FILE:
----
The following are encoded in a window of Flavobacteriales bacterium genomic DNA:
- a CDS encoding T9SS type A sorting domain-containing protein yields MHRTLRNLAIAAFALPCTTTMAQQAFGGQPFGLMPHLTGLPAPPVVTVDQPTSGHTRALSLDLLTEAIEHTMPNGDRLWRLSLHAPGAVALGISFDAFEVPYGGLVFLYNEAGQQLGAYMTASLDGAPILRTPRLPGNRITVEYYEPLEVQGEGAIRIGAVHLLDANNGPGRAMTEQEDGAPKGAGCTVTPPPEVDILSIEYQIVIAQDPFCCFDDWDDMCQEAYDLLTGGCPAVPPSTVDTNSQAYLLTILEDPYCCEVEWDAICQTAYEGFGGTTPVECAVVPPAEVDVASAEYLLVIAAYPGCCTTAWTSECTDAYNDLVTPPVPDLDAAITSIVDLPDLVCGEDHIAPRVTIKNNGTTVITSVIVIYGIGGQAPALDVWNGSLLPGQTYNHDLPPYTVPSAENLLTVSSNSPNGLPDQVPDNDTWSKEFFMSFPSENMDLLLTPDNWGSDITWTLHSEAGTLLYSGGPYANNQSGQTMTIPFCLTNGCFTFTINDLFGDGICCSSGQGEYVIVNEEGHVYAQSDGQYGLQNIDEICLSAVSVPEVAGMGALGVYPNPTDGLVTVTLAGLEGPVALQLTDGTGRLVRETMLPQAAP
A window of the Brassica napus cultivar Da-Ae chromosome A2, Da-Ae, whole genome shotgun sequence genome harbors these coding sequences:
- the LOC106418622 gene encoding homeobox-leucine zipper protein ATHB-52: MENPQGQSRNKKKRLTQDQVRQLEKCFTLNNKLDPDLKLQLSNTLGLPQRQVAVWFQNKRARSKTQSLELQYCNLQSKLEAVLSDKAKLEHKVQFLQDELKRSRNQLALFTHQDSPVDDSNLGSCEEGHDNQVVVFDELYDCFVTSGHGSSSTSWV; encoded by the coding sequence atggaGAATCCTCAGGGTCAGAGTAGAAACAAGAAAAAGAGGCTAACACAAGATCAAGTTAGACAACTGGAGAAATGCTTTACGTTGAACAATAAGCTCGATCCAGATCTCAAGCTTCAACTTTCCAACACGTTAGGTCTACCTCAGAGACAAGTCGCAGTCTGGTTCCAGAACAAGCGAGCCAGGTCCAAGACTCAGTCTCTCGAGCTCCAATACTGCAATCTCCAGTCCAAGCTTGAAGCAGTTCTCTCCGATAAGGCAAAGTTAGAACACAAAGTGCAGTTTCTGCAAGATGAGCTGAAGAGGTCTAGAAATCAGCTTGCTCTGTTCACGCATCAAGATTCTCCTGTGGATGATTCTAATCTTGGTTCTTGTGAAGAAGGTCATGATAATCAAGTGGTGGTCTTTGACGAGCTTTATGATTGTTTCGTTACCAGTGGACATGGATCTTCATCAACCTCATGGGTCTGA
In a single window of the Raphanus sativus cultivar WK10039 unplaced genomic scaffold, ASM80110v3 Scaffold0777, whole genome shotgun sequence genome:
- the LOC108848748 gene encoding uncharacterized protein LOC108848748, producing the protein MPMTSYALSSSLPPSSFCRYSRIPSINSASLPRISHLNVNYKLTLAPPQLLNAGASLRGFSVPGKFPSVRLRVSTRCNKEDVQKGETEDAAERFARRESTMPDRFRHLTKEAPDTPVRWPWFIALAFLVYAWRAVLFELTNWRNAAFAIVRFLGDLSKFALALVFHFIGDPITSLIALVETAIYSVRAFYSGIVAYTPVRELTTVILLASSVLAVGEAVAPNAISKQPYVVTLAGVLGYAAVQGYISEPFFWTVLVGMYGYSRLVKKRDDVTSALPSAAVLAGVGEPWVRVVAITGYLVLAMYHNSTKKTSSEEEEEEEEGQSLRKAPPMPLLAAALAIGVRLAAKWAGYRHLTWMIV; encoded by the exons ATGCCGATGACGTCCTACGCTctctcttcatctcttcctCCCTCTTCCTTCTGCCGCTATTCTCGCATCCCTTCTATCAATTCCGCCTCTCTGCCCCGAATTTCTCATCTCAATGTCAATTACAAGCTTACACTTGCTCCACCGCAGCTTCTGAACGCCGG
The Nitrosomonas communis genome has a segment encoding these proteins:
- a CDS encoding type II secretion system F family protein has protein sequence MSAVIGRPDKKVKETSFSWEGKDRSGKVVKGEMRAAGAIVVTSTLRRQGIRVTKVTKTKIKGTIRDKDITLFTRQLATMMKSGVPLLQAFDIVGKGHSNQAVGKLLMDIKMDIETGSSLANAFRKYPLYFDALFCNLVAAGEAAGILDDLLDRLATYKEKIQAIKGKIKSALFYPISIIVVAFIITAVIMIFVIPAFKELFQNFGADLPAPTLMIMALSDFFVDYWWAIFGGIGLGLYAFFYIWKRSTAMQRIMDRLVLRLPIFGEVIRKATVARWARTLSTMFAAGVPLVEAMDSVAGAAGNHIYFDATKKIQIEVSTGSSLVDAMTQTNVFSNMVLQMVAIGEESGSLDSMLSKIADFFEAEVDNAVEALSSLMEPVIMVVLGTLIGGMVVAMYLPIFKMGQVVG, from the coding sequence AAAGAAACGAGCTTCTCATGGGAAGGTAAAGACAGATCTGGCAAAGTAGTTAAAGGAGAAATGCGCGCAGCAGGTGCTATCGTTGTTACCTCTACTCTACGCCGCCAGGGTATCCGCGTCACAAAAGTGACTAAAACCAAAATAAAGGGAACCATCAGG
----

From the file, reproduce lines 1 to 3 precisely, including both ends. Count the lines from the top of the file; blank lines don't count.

The following are encoded in a window of Flavobacteriales bacterium genomic DNA:
- a CDS encoding T9SS type A sorting domain-containing protein yields MHRTLRNLAIAAFALPCTTTMAQQAFGGQPFGLMPHLTGLPAPPVVTVDQPTSGHTRALSLDLLTEAIEHTMPNGDRLWRLSLHAPGAVALGISFDAFEVPYGGLVFLYNEAGQQLGAYMTASLDGAPILRTPRLPGNRITVEYYEPLEVQGEGAIRIGAVHLLDANNGPGRAMTEQEDGAPKGAGCTVTPPPEVDILSIEYQIVIAQDPFCCFDDWDDMCQEAYDLLTGGCPAVPPSTVDTNSQAYLLTILEDPYCCEVEWDAICQTAYEGFGGTTPVECAVVPPAEVDVASAEYLLVIAAYPGCCTTAWTSECTDAYNDLVTPPVPDLDAAITSIVDLPDLVCGEDHIAPRVTIKNNGTTVITSVIVIYGIGGQAPALDVWNGSLLPGQTYNHDLPPYTVPSAENLLTVSSNSPNGLPDQVPDNDTWSKEFFMSFPSENMDLLLTPDNWGSDITWTLHSEAGTLLYSGGPYANNQSGQTMTIPFCLTNGCFTFTINDLFGDGICCSSGQGEYVIVNEEGHVYAQSDGQYGLQNIDEICLSAVSVPEVAGMGALGVYPNPTDGLVTVTLAGLEGPVALQLTDGTGRLVRETMLPQAAP
A window of the Brassica napus cultivar Da-Ae chromosome A2, Da-Ae, whole genome shotgun sequence genome harbors these coding sequences: